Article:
- Ethical marketing: Companies that ethically market to consumers are placing a higher value on their customers and respecting them as people who are ends in themselves. They do not try to manipulate or falsely advertise to potential consumers. This is important for companies that want to be viewed as ethical.
“Social license” refers to a local community’s acceptance or approval of a company. Social license exists outside formal regulatory processes. Social license can nevertheless be acquired through timely and effective communication, meaningful dialogue and ethical and responsible behavior.
Displaying commitment to CSR is one way to achieve social license, by enhancing a company’s reputation.
Potential business benefits
A large body of literature exhorts business to adopt measures non-financial measures of success (e.g., Deming's Fourteen Points, balanced scorecards). While CSR benefits are hard to quantify, Orlitzky, Schmidt and Rynes found a correlation between social/environmental performance and financial performance.
"People, planet and profit", also known as the triple bottom line form one way to evaluate CSR. "People" refers to fair labour practices, the community and region where the business operates. "Planet" refers to sustainable environmental practices. Profit is the economic value created by the organization after deducting the cost of all inputs, including the cost of the capital (unlike accounting definitions of profit).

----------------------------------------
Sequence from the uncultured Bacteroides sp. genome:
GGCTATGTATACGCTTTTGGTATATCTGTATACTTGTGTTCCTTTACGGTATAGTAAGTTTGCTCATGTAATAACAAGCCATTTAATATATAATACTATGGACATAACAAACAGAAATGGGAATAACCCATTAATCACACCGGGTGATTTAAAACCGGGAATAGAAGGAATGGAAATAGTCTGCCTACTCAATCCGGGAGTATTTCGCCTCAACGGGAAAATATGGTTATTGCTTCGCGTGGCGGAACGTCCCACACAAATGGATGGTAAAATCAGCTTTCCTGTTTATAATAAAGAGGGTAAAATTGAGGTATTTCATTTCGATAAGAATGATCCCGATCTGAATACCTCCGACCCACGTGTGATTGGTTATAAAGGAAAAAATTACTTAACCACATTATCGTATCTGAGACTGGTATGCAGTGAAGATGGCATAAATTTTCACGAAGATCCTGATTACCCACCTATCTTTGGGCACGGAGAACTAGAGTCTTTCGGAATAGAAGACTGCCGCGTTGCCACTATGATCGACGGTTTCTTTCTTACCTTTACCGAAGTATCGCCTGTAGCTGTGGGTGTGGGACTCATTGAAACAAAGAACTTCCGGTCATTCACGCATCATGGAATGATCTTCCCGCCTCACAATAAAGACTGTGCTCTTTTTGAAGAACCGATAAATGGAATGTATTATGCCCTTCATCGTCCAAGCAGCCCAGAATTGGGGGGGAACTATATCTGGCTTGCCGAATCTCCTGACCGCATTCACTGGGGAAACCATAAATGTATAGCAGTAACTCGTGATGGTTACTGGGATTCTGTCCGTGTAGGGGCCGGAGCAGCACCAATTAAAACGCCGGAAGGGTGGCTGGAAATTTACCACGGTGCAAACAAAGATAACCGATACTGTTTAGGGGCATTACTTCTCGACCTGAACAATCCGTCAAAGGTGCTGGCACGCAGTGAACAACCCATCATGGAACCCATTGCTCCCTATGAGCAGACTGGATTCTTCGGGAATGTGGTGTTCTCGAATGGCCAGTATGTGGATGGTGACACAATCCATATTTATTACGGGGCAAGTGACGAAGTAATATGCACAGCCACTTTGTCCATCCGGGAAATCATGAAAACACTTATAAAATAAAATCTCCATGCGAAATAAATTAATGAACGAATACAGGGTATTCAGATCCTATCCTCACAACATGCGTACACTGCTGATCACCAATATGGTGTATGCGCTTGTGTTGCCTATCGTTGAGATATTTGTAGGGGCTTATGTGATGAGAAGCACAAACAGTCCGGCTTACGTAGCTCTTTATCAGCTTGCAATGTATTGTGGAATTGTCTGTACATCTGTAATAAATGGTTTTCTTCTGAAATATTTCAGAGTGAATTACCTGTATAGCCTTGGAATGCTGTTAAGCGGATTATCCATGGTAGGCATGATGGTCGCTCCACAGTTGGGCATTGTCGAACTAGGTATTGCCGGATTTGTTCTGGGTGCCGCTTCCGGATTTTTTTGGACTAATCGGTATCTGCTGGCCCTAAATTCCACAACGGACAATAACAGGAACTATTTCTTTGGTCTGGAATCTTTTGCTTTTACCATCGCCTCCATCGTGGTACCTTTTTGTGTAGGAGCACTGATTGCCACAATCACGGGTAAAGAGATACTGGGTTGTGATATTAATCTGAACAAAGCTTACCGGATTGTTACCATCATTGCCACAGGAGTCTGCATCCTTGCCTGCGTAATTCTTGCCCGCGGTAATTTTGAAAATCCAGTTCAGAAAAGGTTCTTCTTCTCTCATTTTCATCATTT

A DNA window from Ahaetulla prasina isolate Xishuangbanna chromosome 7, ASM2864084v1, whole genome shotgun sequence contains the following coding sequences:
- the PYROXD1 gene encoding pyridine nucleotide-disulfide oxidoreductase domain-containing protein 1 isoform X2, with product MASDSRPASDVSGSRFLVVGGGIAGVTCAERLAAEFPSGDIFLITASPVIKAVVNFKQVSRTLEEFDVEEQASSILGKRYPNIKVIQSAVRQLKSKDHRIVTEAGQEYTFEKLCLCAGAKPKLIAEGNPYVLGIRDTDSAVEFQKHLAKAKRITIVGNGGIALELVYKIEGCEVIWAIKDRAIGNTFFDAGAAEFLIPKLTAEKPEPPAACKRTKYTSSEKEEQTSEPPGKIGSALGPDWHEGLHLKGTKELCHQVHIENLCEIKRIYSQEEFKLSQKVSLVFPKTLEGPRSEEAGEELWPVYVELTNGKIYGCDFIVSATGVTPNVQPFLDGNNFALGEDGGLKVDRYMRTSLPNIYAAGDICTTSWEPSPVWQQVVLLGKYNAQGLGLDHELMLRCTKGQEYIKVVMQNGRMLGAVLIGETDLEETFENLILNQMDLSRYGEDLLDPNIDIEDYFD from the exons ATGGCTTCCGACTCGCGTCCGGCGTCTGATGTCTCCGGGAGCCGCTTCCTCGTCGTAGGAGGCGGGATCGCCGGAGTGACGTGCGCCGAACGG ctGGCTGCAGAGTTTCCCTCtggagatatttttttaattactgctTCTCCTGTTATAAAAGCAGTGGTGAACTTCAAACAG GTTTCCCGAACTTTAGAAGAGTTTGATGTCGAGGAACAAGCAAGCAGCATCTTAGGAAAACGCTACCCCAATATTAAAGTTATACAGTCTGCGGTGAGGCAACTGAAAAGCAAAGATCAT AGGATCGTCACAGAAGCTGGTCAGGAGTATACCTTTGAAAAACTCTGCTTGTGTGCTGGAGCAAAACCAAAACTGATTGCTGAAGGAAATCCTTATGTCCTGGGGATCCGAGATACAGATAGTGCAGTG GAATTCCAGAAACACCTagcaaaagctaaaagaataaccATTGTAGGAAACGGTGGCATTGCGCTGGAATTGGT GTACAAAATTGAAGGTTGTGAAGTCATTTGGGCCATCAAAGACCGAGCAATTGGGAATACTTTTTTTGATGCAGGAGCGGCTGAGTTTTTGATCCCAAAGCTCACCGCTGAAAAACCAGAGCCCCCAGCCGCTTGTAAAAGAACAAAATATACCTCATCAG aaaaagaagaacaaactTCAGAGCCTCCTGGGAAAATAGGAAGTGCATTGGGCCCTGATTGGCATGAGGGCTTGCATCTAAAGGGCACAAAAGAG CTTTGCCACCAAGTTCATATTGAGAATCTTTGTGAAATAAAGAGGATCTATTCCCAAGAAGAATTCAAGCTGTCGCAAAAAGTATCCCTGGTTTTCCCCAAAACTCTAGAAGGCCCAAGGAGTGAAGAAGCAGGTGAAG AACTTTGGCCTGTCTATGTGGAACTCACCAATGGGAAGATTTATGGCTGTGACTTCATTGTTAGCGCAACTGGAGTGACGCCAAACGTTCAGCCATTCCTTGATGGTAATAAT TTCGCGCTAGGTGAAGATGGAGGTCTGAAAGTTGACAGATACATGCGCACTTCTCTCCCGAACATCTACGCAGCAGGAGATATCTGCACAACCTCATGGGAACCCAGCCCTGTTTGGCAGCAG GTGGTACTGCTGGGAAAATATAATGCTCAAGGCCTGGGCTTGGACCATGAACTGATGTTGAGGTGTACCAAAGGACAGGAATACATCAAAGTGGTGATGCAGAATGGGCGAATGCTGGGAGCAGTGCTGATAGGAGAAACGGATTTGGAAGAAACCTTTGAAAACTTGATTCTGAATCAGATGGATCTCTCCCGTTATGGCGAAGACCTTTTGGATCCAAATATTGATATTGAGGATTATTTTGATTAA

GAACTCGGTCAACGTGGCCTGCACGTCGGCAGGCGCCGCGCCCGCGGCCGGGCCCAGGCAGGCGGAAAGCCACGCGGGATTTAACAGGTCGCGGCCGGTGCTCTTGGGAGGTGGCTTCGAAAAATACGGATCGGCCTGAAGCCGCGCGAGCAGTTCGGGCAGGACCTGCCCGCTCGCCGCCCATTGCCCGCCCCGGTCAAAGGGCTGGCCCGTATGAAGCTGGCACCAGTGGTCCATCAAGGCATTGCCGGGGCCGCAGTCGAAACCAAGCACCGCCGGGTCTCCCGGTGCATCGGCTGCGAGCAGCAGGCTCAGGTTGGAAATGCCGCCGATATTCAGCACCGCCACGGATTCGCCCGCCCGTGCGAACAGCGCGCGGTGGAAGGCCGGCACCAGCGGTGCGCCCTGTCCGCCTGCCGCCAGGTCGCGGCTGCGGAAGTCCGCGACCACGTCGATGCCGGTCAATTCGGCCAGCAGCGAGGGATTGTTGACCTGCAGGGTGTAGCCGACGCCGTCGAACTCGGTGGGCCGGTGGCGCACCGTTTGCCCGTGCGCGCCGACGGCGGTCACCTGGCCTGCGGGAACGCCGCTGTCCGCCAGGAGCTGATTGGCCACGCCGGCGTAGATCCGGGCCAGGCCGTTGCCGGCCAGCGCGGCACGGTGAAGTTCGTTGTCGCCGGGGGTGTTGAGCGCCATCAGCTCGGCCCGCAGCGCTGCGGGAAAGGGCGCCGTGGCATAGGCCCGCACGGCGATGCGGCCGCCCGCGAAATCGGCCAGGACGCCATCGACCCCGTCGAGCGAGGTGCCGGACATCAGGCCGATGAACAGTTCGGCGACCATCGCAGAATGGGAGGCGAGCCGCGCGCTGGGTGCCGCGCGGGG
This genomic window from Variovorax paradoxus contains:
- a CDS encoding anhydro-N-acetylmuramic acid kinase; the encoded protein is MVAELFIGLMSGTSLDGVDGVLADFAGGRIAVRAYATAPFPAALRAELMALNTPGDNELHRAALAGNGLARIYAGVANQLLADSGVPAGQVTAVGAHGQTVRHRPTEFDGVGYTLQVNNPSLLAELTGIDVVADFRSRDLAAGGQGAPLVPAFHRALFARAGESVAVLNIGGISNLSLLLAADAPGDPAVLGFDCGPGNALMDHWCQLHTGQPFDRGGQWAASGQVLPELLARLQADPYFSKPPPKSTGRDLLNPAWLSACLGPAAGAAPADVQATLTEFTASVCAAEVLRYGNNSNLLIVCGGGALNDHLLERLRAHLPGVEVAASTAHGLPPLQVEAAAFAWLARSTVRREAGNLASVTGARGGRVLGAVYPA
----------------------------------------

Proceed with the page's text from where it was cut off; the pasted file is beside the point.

This measure was claimed to help some companies be more conscious of their social and moral responsibilities. However, critics claim that it is selective and substitutes a company's perspective for that of the community. Another criticism is about the absence of a standard auditing procedure.
A CSR program can be an aid to recruitment and retention, particularly within the competitive graduate student market. Potential recruits often consider a firm's CSR policy. CSR can also help improve the perception of a company among its staff, particularly when staff can become involved through payroll giving, fundraising activities or community volunteering. CSR has been credited with encouraging customer orientation among customer-facing employees.
Managing risk is an important executive responsibility. Reputations that take decades to build up can be ruined in hours through corruption scandals or environmental accidents. These draw unwanted attention from regulators, courts, governments and media. CSR can limit these risks.
CSR can help build customer loyalty based on distinctive ethical values. Some companies use their commitment to CSR as their primary positioning tool, e.g., The Co-operative Group, The Body Shop and American Apparel